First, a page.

Business Intelligence dashboarding

10 dashboarding best practices to get the most out of analytics

Dashboards are the control centers for your analytics, putting vital metrics at your fingertips and creating a visual representation of data mining. But building them can be difficult and sometimes confusing. Not all dashboards are created equal, and it’s important to understand the key components that will optimize your expertise for success, impact and peak performance. Design and simplicity play vital roles, as does a mindful focus on key performance indicators (KPIs) from the very first moment. 

If you’re building a dashboard and looking for ways to optimize it, keep these 10 best practices in mind:

1. Consider a dashboard a blank canvas for your own work of art

An artist staring at a blank canvas and a tub of paint understands that these are merely tools for the end game: a work of art. When you design a dashboard, adopt a similar perspective by maintaining a mental target of your desired deliverables before you begin. What do you as a user want to show management or another audience via this dashboard, and what types of actions do you want to compel them to take when they look at it?

A dashboard can serve as the bridge between data and action, but to build it properly, you need to understand who will be looking at the dashboard and what its metrics will compel them to do. If you want to create a dashboard to look at the top spend and expenses in your organization, the goal that you should have in mind at all points of creation is showing management how much they spend in each specific timeframe. And let it literally be a canvas: I always recommend that you draft your dashboard’s entire layout on a piece of paper first before moving to the real thing, which will help you project what you see in your mind. For some people, this is a really helpful first step before building.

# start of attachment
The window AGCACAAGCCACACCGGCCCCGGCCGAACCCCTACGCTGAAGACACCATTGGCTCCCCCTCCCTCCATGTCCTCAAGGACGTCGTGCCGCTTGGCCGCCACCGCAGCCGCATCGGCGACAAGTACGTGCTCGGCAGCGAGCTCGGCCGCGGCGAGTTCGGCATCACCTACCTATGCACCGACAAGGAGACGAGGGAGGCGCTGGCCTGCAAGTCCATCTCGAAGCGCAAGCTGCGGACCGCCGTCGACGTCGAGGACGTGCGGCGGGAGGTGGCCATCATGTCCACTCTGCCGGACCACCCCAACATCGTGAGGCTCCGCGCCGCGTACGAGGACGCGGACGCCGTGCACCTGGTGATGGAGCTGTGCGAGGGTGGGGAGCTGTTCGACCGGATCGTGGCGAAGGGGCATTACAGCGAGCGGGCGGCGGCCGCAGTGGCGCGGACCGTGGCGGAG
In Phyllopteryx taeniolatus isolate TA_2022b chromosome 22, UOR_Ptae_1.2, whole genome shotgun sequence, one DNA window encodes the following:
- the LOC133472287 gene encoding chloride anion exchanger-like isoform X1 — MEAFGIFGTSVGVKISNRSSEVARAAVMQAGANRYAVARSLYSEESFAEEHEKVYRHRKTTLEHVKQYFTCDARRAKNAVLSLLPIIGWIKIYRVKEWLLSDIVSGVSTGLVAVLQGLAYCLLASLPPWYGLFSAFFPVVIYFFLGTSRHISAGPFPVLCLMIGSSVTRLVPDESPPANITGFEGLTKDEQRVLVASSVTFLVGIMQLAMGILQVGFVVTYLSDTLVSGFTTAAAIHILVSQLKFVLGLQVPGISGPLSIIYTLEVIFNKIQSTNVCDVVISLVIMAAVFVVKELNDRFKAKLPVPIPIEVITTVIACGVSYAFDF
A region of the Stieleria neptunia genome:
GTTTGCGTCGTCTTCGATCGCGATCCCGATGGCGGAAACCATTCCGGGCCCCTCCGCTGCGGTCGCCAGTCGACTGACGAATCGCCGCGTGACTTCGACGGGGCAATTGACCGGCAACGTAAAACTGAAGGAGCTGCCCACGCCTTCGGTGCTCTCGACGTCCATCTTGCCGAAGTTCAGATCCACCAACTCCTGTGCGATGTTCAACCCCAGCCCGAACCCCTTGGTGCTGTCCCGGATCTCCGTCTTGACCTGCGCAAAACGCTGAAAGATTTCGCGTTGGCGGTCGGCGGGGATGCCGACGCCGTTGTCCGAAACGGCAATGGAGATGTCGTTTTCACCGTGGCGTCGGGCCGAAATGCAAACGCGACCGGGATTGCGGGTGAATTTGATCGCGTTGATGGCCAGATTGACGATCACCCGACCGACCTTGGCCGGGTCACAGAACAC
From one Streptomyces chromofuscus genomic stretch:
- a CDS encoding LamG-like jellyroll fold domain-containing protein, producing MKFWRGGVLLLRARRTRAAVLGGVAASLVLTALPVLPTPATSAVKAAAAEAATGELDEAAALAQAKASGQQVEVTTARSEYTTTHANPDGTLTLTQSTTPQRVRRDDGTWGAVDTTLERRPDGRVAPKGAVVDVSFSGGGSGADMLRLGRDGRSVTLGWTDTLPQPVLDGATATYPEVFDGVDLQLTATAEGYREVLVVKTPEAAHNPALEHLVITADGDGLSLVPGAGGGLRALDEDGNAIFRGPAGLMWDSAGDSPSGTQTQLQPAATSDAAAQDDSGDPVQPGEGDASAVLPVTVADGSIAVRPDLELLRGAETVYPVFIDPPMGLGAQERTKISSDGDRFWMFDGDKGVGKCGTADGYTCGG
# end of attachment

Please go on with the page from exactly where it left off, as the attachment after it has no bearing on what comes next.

2. Focus on data to insight and decision

Now that you understand your dashboard is a work of art, let’s add another layer: your dashboard is also a critical tool helping your management and your audience to take decisive action for your company. When selecting metrics, keep this in mind and it will guide your design process and overall selection. 

3. Give your dashboard a title

Just like PowerPoint slides, a dashboard also needs a clear message. When people open your dashboard, you want to make sure that the first thing that meets their eye is the name or title of your dashboard. This is their first impression of your entire analytics journey, and it should be clear and concise. 

And don’t forget that first impressions can happen across a variety of devices. A lot of your audience will be looking at your dashboard on a mobile device rather than a desktop, so make sure you’ve optimized the viewing experience for both. Whether viewed on an iPhone, a tablet, a laptop or a desktop computer, anyone who opens your dashboard should know immediately what that the title is and what the information they’re viewing is all about.

4. Include data visualization context

Each data visualization on your dashboard needs a title, description, point of view, and date and time stamp to provide viewers with context and understanding. This information presents a guide and a model for further KPIs. 

5. Ensure load speed is close to a second

Information is useless if it can’t be understood. In the case of a dashboard, less is more and simplicity is key. This will also help performance.

Ideally, a dashboard should open in 1-2 seconds. A good rule of thumb is that it opens in less than one minute. If your dashboard takes more than one minute to load, there might be a problem on the data modelling side. One easy way to boost query speed is to transfer the underlying database to the Autonomous Data Warehouse. 

6. Keep maintenance in mind